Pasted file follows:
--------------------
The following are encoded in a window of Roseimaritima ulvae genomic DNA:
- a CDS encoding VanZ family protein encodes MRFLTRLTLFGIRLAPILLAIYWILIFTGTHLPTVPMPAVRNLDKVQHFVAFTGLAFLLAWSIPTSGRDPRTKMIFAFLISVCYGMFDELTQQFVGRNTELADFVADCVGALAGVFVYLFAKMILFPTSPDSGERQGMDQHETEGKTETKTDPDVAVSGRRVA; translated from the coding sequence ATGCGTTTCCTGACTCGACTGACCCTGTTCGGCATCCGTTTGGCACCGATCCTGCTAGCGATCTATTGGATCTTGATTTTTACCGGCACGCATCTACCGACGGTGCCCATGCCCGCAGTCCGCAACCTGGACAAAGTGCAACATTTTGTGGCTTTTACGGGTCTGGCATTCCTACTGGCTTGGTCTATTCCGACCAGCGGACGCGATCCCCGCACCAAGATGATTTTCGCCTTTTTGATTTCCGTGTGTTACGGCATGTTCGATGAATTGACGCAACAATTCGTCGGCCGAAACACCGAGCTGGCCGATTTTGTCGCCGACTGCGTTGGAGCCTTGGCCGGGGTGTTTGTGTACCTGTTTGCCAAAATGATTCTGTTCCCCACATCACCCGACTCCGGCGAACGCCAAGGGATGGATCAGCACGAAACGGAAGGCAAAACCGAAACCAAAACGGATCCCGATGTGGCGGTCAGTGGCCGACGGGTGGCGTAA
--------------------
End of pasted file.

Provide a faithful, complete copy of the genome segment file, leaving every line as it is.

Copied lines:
The following are encoded in a window of Roseimaritima ulvae genomic DNA:
- a CDS encoding VanZ family protein encodes MRFLTRLTLFGIRLAPILLAIYWILIFTGTHLPTVPMPAVRNLDKVQHFVAFTGLAFLLAWSIPTSGRDPRTKMIFAFLISVCYGMFDELTQQFVGRNTELADFVADCVGALAGVFVYLFAKMILFPTSPDSGERQGMDQHETEGKTETKTDPDVAVSGRRVA; translated from the coding sequence ATGCGTTTCCTGACTCGACTGACCCTGTTCGGCATCCGTTTGGCACCGATCCTGCTAGCGATCTATTGGATCTTGATTTTTACCGGCACGCATCTACCGACGGTGCCCATGCCCGCAGTCCGCAACCTGGACAAAGTGCAACATTTTGTGGCTTTTACGGGTCTGGCATTCCTACTGGCTTGGTCTATTCCGACCAGCGGACGCGATCCCCGCACCAAGATGATTTTCGCCTTTTTGATTTCCGTGTGTTACGGCATGTTCGATGAATTGACGCAACAATTCGTCGGCCGAAACACCGAGCTGGCCGATTTTGTCGCCGACTGCGTTGGAGCCTTGGCCGGGGTGTTTGTGTACCTGTTTGCCAAAATGATTCTGTTCCCCACATCACCCGACTCCGGCGAACGCCAAGGGATGGATCAGCACGAAACGGAAGGCAAAACCGAAACCAAAACGGATCCCGATGTGGCGGTCAGTGGCCGACGGGTGGCGTAA